So sometimes it’s easier to take advice from someone that you feel has walked a similar walk to you rather than taking information from someone that you feel has no connection to your roots. And it’s one of the reasons that Tijuana Jackson was a great way to go: You’re looking at a heavily flawed character not just telling you what you’ve got to do, but telling you what he has to do, too. So you’re in it together and there’s way less judgment, much more empathy. That’s what the fuck people relate to and that’s the demographic I’m seeking. Another reason is that a lot of stuff that T.J. says, if I said that, for real, shit… it’s just hilarious. If I use a curse word on Twitter, I lose 50 followers.
Too Legit: The MC Hammer Story (2001), “M.C. Hammer”
AVC: Did your background as a rapper help open a door to this role?
RM: It did. It did. I broke my ankle on the first day of that job, so I didn’t really get to dance the way that I wanted to, but what it did do was—I was with an agency and I had just gotten new management. The management was big and the agency was small, and didn’t want me to get with the big management, so the agency was sending me out for the role of Tupac. And they liked me and they were going to pay me $2,500 to do it, but the management was like, “Are you fucking kidding me?! You’re going for the lead! You’re playing Hammer, bro!” It had never crossed my mind. It had never. Crossed. My mind. And, sure enough, I went out there and auditioned for it and there were a bunch of guys auditioning for it and I was the first person to audition and they said, “Wow! This is going to be exciting.” After that audition, they called me back and said, “Let’s talk about availability” and the pay scale was completely different. And I got to hang out with Hammer, ended up dating a really cool chick for a while. That was a fun job.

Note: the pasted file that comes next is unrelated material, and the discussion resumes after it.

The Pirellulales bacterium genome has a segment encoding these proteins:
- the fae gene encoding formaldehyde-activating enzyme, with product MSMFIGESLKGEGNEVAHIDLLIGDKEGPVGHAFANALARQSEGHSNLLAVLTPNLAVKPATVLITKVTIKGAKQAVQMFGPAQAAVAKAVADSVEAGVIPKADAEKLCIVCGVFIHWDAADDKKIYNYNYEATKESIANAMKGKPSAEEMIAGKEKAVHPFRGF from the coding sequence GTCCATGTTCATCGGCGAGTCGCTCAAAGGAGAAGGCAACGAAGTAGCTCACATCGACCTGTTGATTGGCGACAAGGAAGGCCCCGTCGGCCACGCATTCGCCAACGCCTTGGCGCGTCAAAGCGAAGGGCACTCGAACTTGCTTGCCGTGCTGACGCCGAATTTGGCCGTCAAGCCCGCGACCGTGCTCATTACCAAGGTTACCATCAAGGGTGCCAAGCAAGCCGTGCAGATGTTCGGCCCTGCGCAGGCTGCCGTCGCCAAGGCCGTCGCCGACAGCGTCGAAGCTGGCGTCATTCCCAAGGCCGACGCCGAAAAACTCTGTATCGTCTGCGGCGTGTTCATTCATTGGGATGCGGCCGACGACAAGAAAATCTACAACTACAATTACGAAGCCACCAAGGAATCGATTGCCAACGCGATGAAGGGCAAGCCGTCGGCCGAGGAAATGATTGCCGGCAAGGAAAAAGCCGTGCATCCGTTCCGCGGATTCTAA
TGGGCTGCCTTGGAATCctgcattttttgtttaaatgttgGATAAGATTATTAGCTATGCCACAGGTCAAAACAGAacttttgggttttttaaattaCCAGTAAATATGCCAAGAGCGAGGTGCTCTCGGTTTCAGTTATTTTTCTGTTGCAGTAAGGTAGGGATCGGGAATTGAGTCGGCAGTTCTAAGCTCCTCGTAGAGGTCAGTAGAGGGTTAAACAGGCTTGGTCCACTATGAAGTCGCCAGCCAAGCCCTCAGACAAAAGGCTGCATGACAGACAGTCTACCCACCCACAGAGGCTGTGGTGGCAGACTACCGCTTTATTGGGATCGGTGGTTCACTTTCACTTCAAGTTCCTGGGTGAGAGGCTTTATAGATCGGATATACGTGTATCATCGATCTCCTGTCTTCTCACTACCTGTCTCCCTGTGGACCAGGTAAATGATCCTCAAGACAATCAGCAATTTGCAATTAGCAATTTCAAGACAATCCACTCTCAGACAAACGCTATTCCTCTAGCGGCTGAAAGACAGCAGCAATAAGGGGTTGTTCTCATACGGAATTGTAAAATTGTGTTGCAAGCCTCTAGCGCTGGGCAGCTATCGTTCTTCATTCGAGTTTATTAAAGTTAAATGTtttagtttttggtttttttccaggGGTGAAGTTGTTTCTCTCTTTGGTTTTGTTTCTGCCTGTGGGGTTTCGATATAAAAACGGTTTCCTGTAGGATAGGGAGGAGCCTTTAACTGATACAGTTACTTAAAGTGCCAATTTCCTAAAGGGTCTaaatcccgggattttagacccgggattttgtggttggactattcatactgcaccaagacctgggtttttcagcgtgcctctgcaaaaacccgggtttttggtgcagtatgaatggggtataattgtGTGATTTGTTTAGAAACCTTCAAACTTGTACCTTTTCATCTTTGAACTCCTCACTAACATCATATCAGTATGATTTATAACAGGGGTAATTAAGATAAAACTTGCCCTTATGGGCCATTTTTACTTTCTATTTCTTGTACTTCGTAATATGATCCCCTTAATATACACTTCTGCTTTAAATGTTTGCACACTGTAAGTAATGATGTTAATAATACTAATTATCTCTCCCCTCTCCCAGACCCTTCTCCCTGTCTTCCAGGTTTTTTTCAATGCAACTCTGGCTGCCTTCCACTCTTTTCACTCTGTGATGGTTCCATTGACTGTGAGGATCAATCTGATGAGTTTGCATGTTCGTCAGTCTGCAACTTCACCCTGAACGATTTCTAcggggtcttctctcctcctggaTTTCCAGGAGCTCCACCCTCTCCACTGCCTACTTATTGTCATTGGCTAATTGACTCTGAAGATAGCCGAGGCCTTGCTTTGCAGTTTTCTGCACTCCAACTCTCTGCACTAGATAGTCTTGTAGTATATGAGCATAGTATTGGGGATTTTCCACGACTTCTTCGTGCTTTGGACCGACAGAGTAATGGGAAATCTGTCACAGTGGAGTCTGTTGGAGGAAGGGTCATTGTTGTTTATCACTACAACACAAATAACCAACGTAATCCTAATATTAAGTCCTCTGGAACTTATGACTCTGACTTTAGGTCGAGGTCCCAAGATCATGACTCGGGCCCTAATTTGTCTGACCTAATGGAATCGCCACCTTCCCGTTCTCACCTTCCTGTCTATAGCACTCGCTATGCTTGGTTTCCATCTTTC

AVC: Now that it looks like a Tupac biopic might be a reality, you may still have a chance to play that role as well.
RM: I don’t know, I think the Tupac that they’re portraying is much younger than me. I really, really wanted to play Tupac because I just believe, I’m telling to you, dude, I’d really give you something consider. I’m being real; I really believe I have an understanding of Tupac’s existence that’s unique to a lot of people, but if it’s meant to be, it will be. We’ll see.